I clean our addition in preparation for Cade's eleventh-birthday sleepover and come across a VHS tape labeled "Cade's Baptism." I need to take a break to feed Charleigh, anyway, so I climb onto Cade's bed and pop the tape into his little, dinosaur tv. Cade is about seven months old at the time of the footage. His dad and I were members of a Methodist church, and the baptism is of the infant variety. The event unfolds, on screen, just as I remember, and I find myself fairly unaffected in the watching, although I do marvel for the zillionth time at how much Charleigh looks like Baby Cade.
The baptism footage ends, and I start climbing out of bed to rewind the tape when--to my complete and utter surprise--Cade's first birthday party starts playing on the dinosaur tv. I have no memory of anyone filming it and didn't know (obviously) I possessed the footage, but I watch, transfixed, for about an hour. I look into the heart of the first of four houses I've bought in a little under twelve years: a red, brick Cape Cod on Fifth Street in Shenandoah, Virginia. Although Jim's and my log cabin runs a close second, I have never loved a house more than I loved the brick Cape Cod, with its five bedrooms, built-in bookcase around living-room fireplace, oak everything, full basement/garage, and back deck and second-floor (outdoor) balcony with views of the Massanutten ski runs. Still, as I watch, I don't experience nostalgia...even for my baby son now ten years older.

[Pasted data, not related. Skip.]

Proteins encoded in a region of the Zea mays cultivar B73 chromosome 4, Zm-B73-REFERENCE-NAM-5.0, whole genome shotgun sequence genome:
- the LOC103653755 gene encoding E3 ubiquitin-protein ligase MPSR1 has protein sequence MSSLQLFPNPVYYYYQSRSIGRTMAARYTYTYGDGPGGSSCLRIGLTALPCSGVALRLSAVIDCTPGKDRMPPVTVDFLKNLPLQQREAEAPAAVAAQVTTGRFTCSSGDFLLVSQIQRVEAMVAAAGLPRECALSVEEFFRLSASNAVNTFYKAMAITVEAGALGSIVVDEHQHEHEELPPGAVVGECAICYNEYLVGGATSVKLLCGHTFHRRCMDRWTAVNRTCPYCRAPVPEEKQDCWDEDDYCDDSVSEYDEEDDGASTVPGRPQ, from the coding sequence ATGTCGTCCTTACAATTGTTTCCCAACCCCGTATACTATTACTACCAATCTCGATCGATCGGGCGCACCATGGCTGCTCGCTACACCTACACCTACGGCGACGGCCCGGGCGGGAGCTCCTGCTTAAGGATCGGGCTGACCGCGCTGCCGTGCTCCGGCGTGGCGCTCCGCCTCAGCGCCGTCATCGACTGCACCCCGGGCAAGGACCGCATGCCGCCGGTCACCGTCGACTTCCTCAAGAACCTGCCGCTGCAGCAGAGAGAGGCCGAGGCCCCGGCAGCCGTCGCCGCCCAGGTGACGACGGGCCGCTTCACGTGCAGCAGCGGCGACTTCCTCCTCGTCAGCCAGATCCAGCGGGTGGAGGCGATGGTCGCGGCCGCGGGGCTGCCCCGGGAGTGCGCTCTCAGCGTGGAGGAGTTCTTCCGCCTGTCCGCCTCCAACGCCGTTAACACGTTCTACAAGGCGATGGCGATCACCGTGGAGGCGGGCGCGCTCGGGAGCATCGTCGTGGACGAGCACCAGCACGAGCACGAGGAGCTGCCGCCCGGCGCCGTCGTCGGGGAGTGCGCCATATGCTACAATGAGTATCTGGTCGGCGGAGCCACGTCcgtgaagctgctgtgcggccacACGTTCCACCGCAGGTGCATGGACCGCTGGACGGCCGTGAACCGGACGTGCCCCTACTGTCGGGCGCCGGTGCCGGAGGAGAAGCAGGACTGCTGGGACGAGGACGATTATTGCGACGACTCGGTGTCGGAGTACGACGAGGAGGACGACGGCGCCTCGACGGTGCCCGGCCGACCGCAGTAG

In fact, I am most affected in watching myself. I was twenty-six, and my thirty-six-year-old eyes think I looked great: interesting, because I remember, distinctly, feeling so fat that day. I don't look at all fat. I look young, happy...seem sweet and thankful. I find myself appreciating my twenty-six-year-old self in ways I didn't, when I was twenty-six. For the first time, I forgive myself for who I was and wasn't ten years ago.
I want to slip into the rooms of the brick Cape Cod and encourage my twenty-six-year-old self. I want to say: in six months, you will leave this house, this town, you love and move to Powhatan, Virginia. Your husband? You already know (and you are about to understand in whole new ways), but he's all wrong for you. It's going to get worse before it gets better, but it will never get as bad as it might, and--in just a little over six years (Hang in there!)--you will reconnect with the right guy: the one you dated in 1994...the one you haven't seen since you graduated from Maryville College almost five years ago. (You've been an idiot for a long time, but it's ok.) You'll earn your Master's degree from JMU and teach before staying at home with two baby girls. (I know, right? Two baby girls!) It will take awhile, but you'll make friends in Powhatan...real friends...friends who will believe in you, build you up, and make you better. I promise you: Cade will be just fine. And here's the most important thing: you'll come to know Jesus in a much deeper way, and He will grow you into someone who can hardly recognize the person you are right now.
And then I want to put my hands on the shoulders of my twenty-six-year-old self, look deep into my own eyes, and say: Girl? You aren't fat. In fact, you won't be able to wear these jeans forever, so enjoy them while you can...